Music Lovers, three characters confront the ways that time has changed them

Time to get real: (from left) Nathan Christopher, Lindsay Marcy, Randy Reyes
Travis Anderson

The feeling fades, doesn't it: that sensation of discovering a new song and having it perfectly explain everything that's churning in our heart, compelling us to listen to it again and again to relive that immaculate mystery unfolding. The heart gets older, absorbs a few bruises, and makes its accommodation with the world. We can still burn, and chase passion, but the transcendent splendor of the four-minute tune never quite hits us with the same sublime, inexplicable, and sometimes punishing impact.

At least that's one reality brought home by Music Lovers, Alan M. Berks's new play staged by the Workhaus Collective. Cannily revolving around grown-up events and the youthful explosions that preceded them in the lives of three interconnected people, it's a work that begins by sifting through the ruins of youthful idealism. Where it ends up, and where it finds greatest resonance, is in depicting the end of youth as an unfolding full of limitless (if wounded) possibility.

Matters commence here, today, on a Saturday night at First Avenue. Aging rocker Domingo (Randy Reyes) chats up the preoccupied and brittle female named James (Lindsay Marcy). It soon emerges that Domingo's band is due to go on soon, and that their mercurial singer has gone temporarily missing; the news is delivered in maniacal style by the band's manager, Rodney (Skyler Nowinski), who is riding red-hot currents of multiple chemicals and finding it difficult to keep his skeleton from jumping out of his skin.

Domingo and James have a nice rapport going, soon revealing that both are suffering from the after-effects of bad breakups (his recent, hers a decade old). But the prospect of romantic glaciers melting is temporarily derailed with the arrival of lead singer Courtney (Nathan Christopher); when all three characters find themselves in the same place, it becomes apparent that there is history between them. And that it is messy.

Berks is asking us to stretch a bit here and accept that James (who works in the record industry, and who has come to scout the band) believes that two similarly aged genius male singer-songwriters named Courtney occupy the continent (she may have known more than she let on, in which case Marcy, and Berks as director, have failed to properly fold the wrinkle). But once we've digested this twist, things become extraordinarily interesting.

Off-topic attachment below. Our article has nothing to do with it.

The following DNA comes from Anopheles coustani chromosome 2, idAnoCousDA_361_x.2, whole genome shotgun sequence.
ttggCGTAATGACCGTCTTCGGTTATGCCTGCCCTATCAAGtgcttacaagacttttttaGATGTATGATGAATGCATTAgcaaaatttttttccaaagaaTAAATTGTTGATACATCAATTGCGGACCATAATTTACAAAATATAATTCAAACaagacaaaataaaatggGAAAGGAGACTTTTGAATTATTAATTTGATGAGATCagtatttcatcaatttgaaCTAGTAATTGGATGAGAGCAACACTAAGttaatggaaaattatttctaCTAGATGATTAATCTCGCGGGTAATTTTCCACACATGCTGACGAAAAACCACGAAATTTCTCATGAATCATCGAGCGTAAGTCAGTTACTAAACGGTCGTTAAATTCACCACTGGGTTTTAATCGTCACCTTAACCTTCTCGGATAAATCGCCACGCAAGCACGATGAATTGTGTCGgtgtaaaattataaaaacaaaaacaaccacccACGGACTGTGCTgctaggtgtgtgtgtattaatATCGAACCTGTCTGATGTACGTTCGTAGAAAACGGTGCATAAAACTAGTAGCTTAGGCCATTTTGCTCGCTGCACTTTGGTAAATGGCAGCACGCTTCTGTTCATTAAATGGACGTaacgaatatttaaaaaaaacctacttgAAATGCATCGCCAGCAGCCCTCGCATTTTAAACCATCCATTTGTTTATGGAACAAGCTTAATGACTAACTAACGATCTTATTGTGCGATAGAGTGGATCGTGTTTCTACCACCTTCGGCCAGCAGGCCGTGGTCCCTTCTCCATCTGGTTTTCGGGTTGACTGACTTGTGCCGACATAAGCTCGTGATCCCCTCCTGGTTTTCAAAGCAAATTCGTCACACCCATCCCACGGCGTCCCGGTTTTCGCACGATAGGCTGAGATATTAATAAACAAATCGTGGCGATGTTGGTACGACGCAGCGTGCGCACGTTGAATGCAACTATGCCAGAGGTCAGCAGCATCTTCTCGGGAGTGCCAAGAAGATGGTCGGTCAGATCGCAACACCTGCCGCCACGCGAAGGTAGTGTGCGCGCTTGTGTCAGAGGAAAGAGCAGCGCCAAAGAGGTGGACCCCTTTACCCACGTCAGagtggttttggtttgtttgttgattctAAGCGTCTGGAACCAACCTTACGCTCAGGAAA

The second act slingshots back a decade to Albuquerque, when our three principals were very different people indeed (except for Courtney, arguably, which is kind of the point). Domingo is calling himself "Butch," hugging everything that isn't nailed down, and generally being one charming fellow. James is startlingly different in her youth, an aspiring painter with deficits in talent and desire (Marcy does soulful work here, a combination of doe-eyed hopefulness and thwarted shittiness that informs her sealed-off, barbed persona when James is a decade older).

The third act brings it all back home, in Domingo's apartment, and while this is the most demanding scene of the night (for the audience), it's also the sequence that gives the work its heft. In our three protagonists' kaleidoscope of perspectives (hinging on the drunken breakdown of act II) on what their lives mean, and why they have lived them as they have, Berks drags them almost kicking and screaming into what it means to be who they are, and what the ineluctable contours of life's changes could mean.

They have to get real, in other words, which means very different things for each. The love, the pain, and the hope that sustained them in earlier life has become something else–and the question is whether than means imbibing old poisons, drifting in outdated blueprints of what once made sense, or having the courage to embrace the possibilities in who they have become.

It's heady, difficult stuff. But no one ever said growing up would be easy. 

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